|Re: specific retreat idea's||<– Date –> <– Thread –>|
|From: Sharon Villines (sharonsharonvillines.com)|
|Date: Wed, 27 Aug 2008 10:23:12 -0700 (PDT)|
On Aug 27, 2008, at 12:20 PM, juva [at] comcast.net wrote: (1)
I had a process planned but after a conversation with one of my neighbors, I am questioning if it is the most useful exercise. The goal is to help us all look at the affect we have on the community in how we get our individual needs met and how the community's needs being met affects the individuals.
My dream is that we come away with a renewed desire to have all the needs met, greater understanding of our personal needs vers wants and how we can be successful in getting these met in a way that supports the community needs being met.
As a person who regularly drives people in my community totally nuts because I have different standards than they do and insist on expressing them, not always diplomatically (to say the least), I would suggest a focus on #2 rather than on #1. Move forward.
Spending time looking back on unhappiness, focusing on how "you" affect "me," or defining everyone's needs, all in one retreat, I don't think will help. People are who they are and can only change behaviors if it is their personal goal. Most of us like ourselves even if others don't, and everyone has needs. Getting a large group of people to effectively deal with everyone's needs is probably not going to happen.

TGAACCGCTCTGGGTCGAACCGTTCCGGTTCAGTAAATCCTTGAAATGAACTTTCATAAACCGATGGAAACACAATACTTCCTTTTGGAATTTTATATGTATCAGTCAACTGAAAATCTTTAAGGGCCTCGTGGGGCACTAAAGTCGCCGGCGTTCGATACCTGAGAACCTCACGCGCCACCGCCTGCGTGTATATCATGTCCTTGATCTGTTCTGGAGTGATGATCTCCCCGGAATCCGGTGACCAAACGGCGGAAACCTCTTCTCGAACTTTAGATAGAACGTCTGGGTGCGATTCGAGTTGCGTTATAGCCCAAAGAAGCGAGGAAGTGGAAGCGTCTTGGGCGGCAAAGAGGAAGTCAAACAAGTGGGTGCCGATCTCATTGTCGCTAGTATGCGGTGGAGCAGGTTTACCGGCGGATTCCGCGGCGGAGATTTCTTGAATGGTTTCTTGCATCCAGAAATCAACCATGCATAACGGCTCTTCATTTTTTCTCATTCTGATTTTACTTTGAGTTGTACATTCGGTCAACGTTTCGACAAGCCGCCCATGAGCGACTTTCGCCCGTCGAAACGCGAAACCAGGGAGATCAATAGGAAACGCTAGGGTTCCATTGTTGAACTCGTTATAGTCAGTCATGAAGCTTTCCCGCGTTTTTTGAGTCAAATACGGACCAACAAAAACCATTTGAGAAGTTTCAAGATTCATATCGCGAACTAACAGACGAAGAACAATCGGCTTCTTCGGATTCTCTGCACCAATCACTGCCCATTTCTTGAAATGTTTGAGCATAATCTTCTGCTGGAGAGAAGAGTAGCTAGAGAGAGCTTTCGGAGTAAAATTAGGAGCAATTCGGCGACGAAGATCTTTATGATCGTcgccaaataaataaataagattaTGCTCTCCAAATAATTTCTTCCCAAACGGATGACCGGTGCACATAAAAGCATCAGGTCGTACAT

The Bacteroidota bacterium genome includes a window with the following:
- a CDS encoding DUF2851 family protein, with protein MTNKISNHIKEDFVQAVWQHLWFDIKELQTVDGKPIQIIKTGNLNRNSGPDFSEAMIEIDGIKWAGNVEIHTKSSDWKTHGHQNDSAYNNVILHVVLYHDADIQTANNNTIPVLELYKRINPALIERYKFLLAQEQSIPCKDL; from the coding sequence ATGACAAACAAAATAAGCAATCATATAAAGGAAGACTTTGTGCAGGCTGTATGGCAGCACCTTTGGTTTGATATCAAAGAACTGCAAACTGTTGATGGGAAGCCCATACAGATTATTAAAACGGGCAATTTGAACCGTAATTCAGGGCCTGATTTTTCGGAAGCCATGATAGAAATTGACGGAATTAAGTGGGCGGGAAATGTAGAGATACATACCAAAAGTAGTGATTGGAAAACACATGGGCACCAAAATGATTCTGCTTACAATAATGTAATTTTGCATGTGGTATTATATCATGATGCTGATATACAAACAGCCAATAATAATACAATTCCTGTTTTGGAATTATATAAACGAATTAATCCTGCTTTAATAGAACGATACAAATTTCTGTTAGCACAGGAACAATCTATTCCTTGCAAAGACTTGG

As one person said a year or so after we moved in, "I didn't move here to live in a therapy group." One person said just last week, almost 8 years after move-in, "Look, I know my neighbors and do my work. I don't have the time or the desire to develop trust relationships with 65 people."
The argument about who is affected whom first is also a biggie. You could probably spend the whole retreat figuring that out. No one remembers chronology quite the same, particularly people who are upset. In some instances, you may need something like the NVC process for sorting out feelings, but I think that has to be done two people at a time (plus facilitators and problem solvers). I would make that suggestion and plan it for a future time. Or if you think certain issues will affect the retreat, try this process before hand.
So I would move forward beginning with something like, "Now that we have moved in and tested our assumptions about what cohousing would be like, where would you want the community to go now?" Perhaps do a round on how is it different from what you expected and what possibilities people see now. When people begin saying, "you did this to me and you _made_ me feel this way," I would try to translate that statement into a goals statement, rather than a blaming statement, and relate them to possible larger group goals.
I'm also not sure a group can really focus on one goal at this point. A lot of expectations and assumptions may be so fractured that people have not refocused on new group goals, and may not be ready to. Personal goals will have changed also.
Sharon ---- Sharon Villines Sociocracy, a Deeper Democracy http://www.sociocracy.info
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